Blood was collected in EDTA or heparin, kept on ice, and centrifuged at 2000g for 20 minutes at 4°C. Plasma was snap-frozen and stored at -80°C until analysis.
Inflammatory marker protein measurements
Serum amyloid A (SAA) ELISA was carried out using a kit from Anogen biotech Laboratories (Mississauga, Ontario, Canada). PON-1 activity measurements were performed in heparinized plasma as described previously .
Sample preparation and HDL capture
SELDI-TOF MS analysis was performed as described . Complete time series of plasma of each participant was used for analyses on separate spots on PS20 chips (in triplicate). In short, native HDL was directly captured from 100 μL diluted EDTA plasma (1:2 diluted with Tris Buffered Saline pH 7.4) which was incubated on chips coated with antibodies against apo A-I for 2 hours at room temperature on a horizontal shaker (600 rpm). The chips were subsequently washed 4 times with TBS for 10 minutes, followed by a 5 minute TBS-Tween (0.005%) rinse and a final wash step with Hepes solution (5 mM). All spots were allowed to dry and subsequently 1.2 μL sinapinic acid (10 mg/ml in 50/49.9/0.1% acetonitril/H2O/TFA) was applied to each spot.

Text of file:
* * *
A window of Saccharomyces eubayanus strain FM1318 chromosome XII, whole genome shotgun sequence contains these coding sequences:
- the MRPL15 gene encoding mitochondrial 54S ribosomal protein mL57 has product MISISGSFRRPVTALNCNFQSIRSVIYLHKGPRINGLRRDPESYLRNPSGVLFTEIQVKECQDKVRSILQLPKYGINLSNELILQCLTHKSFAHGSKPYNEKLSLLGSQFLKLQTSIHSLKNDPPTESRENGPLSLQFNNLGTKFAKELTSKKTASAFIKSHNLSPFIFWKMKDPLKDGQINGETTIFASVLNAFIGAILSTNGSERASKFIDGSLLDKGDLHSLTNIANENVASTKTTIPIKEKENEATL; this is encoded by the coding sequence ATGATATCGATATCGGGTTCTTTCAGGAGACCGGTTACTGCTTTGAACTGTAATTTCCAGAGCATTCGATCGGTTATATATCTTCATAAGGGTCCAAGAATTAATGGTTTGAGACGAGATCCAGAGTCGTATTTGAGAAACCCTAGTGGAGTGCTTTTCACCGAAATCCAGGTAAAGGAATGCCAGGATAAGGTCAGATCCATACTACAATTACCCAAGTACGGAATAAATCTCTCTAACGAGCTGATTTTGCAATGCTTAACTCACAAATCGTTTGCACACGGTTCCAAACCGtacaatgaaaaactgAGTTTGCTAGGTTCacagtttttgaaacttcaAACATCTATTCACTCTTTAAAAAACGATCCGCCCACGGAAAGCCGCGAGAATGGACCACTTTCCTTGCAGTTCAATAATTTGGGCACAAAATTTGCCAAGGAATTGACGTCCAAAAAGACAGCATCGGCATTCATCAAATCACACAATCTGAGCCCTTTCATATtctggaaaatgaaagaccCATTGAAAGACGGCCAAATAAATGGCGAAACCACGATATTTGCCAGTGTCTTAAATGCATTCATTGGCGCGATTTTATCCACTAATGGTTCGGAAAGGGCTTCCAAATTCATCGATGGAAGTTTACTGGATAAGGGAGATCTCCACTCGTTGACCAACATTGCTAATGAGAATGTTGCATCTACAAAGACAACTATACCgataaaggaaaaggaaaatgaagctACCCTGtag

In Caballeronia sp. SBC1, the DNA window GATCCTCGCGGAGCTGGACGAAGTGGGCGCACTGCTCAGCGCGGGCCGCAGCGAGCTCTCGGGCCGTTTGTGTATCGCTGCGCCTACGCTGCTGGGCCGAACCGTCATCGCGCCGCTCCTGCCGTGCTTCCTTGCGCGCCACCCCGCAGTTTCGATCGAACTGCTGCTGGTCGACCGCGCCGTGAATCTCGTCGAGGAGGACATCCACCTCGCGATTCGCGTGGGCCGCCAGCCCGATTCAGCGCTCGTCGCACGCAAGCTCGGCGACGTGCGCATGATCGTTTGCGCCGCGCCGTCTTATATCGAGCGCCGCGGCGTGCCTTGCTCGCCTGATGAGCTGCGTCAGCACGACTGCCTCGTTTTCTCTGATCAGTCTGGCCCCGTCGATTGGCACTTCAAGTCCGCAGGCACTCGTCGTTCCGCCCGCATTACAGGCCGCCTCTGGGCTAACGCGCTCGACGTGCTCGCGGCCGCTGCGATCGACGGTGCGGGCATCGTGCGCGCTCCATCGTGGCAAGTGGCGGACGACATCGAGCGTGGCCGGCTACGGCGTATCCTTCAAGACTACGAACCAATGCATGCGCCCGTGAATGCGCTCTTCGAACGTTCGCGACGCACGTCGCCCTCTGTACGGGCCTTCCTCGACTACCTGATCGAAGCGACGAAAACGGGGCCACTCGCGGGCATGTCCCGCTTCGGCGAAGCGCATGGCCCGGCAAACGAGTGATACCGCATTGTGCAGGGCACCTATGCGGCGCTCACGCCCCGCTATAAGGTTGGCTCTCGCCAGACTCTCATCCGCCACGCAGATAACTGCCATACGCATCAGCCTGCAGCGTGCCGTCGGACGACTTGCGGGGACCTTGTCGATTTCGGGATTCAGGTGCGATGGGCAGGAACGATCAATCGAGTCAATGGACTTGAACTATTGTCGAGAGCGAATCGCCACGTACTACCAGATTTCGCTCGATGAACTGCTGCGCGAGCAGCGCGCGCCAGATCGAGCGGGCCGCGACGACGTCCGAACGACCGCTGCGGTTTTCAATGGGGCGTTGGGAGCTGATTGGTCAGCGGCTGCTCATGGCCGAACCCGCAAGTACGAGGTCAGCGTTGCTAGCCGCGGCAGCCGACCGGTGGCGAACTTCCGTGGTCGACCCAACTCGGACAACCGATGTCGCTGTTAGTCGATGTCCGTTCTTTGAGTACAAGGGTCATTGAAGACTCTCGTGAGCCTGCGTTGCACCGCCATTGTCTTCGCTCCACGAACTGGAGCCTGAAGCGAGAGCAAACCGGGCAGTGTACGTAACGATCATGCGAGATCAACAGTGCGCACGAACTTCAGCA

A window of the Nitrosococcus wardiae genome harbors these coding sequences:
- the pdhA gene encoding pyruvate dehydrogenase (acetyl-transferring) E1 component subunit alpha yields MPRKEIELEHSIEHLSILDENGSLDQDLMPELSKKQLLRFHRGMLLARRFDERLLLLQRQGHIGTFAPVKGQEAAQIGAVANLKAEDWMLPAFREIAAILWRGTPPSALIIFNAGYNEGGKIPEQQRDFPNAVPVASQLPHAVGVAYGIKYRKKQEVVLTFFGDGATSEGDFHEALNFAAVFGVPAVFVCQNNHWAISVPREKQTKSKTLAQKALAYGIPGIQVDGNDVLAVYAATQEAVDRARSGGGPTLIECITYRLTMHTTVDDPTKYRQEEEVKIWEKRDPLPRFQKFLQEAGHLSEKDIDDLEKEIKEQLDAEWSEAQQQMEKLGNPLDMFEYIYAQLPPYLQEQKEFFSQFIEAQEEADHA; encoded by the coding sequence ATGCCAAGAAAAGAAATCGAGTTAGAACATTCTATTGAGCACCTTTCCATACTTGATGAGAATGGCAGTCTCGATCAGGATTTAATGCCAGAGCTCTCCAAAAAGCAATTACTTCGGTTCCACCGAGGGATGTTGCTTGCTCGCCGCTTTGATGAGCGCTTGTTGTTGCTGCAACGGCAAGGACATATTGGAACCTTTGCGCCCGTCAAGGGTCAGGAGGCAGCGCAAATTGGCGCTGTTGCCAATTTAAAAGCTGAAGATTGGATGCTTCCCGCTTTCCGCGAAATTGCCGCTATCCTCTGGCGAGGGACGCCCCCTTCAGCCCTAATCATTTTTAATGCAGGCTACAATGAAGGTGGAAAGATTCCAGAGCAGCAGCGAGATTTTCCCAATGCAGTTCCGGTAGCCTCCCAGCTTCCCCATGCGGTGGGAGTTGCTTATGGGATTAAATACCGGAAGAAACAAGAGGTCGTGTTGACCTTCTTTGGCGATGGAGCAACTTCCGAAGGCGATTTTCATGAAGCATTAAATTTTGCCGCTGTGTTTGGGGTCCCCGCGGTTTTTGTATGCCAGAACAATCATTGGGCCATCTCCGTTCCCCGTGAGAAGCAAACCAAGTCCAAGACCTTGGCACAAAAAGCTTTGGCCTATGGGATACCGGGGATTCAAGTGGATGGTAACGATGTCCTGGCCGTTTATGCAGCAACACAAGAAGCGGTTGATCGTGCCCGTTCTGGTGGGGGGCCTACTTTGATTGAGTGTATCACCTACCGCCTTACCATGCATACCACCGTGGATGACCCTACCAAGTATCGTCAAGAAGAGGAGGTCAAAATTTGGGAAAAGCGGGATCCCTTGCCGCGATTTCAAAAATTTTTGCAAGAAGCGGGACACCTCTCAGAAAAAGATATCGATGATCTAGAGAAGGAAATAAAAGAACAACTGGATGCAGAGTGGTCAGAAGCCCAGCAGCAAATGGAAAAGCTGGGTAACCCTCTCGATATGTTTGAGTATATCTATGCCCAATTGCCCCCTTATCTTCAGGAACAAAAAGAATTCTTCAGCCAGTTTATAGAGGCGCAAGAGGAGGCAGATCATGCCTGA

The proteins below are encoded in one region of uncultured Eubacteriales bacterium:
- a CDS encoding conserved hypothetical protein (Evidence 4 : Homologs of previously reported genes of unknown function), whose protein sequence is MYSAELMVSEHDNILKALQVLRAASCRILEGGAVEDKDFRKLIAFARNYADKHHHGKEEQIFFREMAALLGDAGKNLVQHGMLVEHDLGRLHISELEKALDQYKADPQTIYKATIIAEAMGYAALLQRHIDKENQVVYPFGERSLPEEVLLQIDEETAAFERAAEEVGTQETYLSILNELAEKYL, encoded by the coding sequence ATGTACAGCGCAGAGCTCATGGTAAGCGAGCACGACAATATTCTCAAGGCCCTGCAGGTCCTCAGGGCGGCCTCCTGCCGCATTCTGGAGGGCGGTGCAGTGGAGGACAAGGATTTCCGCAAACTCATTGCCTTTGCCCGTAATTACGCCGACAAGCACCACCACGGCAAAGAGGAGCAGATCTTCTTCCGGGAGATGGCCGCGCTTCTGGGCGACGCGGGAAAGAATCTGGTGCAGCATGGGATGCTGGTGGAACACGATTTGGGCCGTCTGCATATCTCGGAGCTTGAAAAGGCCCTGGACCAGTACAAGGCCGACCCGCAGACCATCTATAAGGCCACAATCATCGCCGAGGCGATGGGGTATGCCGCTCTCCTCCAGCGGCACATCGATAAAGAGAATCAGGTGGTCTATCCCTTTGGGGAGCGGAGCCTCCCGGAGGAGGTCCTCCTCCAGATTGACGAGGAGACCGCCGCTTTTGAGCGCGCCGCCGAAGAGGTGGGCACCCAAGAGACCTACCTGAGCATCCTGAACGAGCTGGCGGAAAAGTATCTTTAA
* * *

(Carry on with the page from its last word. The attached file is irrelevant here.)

SELDI-TOF analysis and data preprocessing